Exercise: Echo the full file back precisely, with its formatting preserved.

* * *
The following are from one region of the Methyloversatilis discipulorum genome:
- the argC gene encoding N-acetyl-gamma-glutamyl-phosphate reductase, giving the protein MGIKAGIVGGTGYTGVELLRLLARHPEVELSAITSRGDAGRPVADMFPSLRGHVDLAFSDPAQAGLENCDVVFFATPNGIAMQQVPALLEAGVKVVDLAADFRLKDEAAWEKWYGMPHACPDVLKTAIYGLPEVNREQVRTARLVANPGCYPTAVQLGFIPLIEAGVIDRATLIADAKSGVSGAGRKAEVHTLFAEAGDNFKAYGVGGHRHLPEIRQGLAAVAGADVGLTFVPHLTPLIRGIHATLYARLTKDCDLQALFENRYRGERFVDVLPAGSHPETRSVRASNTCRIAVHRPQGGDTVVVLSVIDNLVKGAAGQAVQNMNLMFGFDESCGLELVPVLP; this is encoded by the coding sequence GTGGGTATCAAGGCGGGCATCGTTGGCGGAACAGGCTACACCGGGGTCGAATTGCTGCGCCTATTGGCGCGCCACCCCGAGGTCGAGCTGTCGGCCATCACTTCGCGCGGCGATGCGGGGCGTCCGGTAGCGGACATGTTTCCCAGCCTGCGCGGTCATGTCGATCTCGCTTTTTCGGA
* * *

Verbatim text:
The following are from one region of the Methyloversatilis discipulorum genome:
- the argC gene encoding N-acetyl-gamma-glutamyl-phosphate reductase, giving the protein MGIKAGIVGGTGYTGVELLRLLARHPEVELSAITSRGDAGRPVADMFPSLRGHVDLAFSDPAQAGLENCDVVFFATPNGIAMQQVPALLEAGVKVVDLAADFRLKDEAAWEKWYGMPHACPDVLKTAIYGLPEVNREQVRTARLVANPGCYPTAVQLGFIPLIEAGVIDRATLIADAKSGVSGAGRKAEVHTLFAEAGDNFKAYGVGGHRHLPEIRQGLAAVAGADVGLTFVPHLTPLIRGIHATLYARLTKDCDLQALFENRYRGERFVDVLPAGSHPETRSVRASNTCRIAVHRPQGGDTVVVLSVIDNLVKGAAGQAVQNMNLMFGFDESCGLELVPVLP; this is encoded by the coding sequence GTGGGTATCAAGGCGGGCATCGTTGGCGGAACAGGCTACACCGGGGTCGAATTGCTGCGCCTATTGGCGCGCCACCCCGAGGTCGAGCTGTCGGCCATCACTTCGCGCGGCGATGCGGGGCGTCCGGTAGCGGACATGTTTCCCAGCCTGCGCGGTCATGTCGATCTCGCTTTTTCGGA